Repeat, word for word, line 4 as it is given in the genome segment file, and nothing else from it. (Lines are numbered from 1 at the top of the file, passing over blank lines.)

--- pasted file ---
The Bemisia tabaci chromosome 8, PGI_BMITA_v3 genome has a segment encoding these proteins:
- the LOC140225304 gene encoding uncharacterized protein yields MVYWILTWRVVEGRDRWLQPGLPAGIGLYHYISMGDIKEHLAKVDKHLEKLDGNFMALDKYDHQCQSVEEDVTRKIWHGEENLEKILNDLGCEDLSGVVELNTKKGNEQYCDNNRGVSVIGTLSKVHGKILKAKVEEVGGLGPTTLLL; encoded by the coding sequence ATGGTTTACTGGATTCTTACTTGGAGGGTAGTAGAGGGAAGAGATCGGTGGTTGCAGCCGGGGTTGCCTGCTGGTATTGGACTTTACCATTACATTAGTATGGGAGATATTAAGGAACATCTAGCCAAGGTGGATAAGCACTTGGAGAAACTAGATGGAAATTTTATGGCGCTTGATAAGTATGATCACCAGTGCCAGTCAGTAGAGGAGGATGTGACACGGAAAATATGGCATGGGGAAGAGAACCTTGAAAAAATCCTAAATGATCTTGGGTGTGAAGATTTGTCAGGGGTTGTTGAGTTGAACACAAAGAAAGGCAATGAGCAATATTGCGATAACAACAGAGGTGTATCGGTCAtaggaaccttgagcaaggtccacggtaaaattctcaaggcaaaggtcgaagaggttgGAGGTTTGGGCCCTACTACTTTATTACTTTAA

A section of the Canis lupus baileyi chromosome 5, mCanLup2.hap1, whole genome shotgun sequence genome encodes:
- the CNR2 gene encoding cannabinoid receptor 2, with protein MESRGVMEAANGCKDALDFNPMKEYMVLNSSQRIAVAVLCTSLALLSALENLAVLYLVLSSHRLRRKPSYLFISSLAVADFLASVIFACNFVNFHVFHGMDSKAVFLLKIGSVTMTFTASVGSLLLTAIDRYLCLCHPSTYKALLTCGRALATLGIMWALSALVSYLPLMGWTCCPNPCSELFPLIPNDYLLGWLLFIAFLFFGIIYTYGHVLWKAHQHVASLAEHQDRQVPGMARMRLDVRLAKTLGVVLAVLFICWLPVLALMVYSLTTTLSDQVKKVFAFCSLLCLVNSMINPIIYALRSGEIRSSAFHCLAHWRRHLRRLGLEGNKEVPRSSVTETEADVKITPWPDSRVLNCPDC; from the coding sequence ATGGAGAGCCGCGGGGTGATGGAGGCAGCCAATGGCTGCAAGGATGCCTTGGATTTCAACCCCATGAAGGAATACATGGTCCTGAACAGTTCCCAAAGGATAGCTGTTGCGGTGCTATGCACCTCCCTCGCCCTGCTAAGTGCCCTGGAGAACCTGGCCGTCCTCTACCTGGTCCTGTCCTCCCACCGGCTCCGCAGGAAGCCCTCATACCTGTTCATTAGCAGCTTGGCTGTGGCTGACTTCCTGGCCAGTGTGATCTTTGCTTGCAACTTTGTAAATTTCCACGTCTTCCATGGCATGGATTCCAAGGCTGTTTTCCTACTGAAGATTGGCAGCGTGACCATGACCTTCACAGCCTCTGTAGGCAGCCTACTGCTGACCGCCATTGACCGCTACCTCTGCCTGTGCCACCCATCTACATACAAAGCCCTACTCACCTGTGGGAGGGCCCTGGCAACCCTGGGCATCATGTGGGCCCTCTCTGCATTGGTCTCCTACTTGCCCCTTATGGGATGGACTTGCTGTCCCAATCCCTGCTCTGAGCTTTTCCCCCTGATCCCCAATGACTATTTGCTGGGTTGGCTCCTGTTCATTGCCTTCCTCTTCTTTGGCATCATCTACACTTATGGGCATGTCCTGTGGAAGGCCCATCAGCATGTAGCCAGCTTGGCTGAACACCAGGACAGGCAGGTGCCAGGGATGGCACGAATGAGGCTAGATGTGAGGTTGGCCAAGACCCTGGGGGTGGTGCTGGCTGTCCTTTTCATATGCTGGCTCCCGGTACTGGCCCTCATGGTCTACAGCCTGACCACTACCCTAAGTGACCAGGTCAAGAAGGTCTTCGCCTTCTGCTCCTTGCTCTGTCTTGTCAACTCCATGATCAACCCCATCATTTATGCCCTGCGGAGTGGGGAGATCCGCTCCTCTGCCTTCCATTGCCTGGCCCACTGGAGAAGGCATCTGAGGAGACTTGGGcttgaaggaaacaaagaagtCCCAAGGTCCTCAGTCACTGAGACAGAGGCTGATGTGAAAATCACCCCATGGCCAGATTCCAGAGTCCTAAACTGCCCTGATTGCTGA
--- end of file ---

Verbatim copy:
- the CNR2 gene encoding cannabinoid receptor 2, with protein MESRGVMEAANGCKDALDFNPMKEYMVLNSSQRIAVAVLCTSLALLSALENLAVLYLVLSSHRLRRKPSYLFISSLAVADFLASVIFACNFVNFHVFHGMDSKAVFLLKIGSVTMTFTASVGSLLLTAIDRYLCLCHPSTYKALLTCGRALATLGIMWALSALVSYLPLMGWTCCPNPCSELFPLIPNDYLLGWLLFIAFLFFGIIYTYGHVLWKAHQHVASLAEHQDRQVPGMARMRLDVRLAKTLGVVLAVLFICWLPVLALMVYSLTTTLSDQVKKVFAFCSLLCLVNSMINPIIYALRSGEIRSSAFHCLAHWRRHLRRLGLEGNKEVPRSSVTETEADVKITPWPDSRVLNCPDC; from the coding sequence ATGGAGAGCCGCGGGGTGATGGAGGCAGCCAATGGCTGCAAGGATGCCTTGGATTTCAACCCCATGAAGGAATACATGGTCCTGAACAGTTCCCAAAGGATAGCTGTTGCGGTGCTATGCACCTCCCTCGCCCTGCTAAGTGCCCTGGAGAACCTGGCCGTCCTCTACCTGGTCCTGTCCTCCCACCGGCTCCGCAGGAAGCCCTCATACCTGTTCATTAGCAGCTTGGCTGTGGCTGACTTCCTGGCCAGTGTGATCTTTGCTTGCAACTTTGTAAATTTCCACGTCTTCCATGGCATGGATTCCAAGGCTGTTTTCCTACTGAAGATTGGCAGCGTGACCATGACCTTCACAGCCTCTGTAGGCAGCCTACTGCTGACCGCCATTGACCGCTACCTCTGCCTGTGCCACCCATCTACATACAAAGCCCTACTCACCTGTGGGAGGGCCCTGGCAACCCTGGGCATCATGTGGGCCCTCTCTGCATTGGTCTCCTACTTGCCCCTTATGGGATGGACTTGCTGTCCCAATCCCTGCTCTGAGCTTTTCCCCCTGATCCCCAATGACTATTTGCTGGGTTGGCTCCTGTTCATTGCCTTCCTCTTCTTTGGCATCATCTACACTTATGGGCATGTCCTGTGGAAGGCCCATCAGCATGTAGCCAGCTTGGCTGAACACCAGGACAGGCAGGTGCCAGGGATGGCACGAATGAGGCTAGATGTGAGGTTGGCCAAGACCCTGGGGGTGGTGCTGGCTGTCCTTTTCATATGCTGGCTCCCGGTACTGGCCCTCATGGTCTACAGCCTGACCACTACCCTAAGTGACCAGGTCAAGAAGGTCTTCGCCTTCTGCTCCTTGCTCTGTCTTGTCAACTCCATGATCAACCCCATCATTTATGCCCTGCGGAGTGGGGAGATCCGCTCCTCTGCCTTCCATTGCCTGGCCCACTGGAGAAGGCATCTGAGGAGACTTGGGcttgaaggaaacaaagaagtCCCAAGGTCCTCAGTCACTGAGACAGAGGCTGATGTGAAAATCACCCCATGGCCAGATTCCAGAGTCCTAAACTGCCCTGATTGCTGA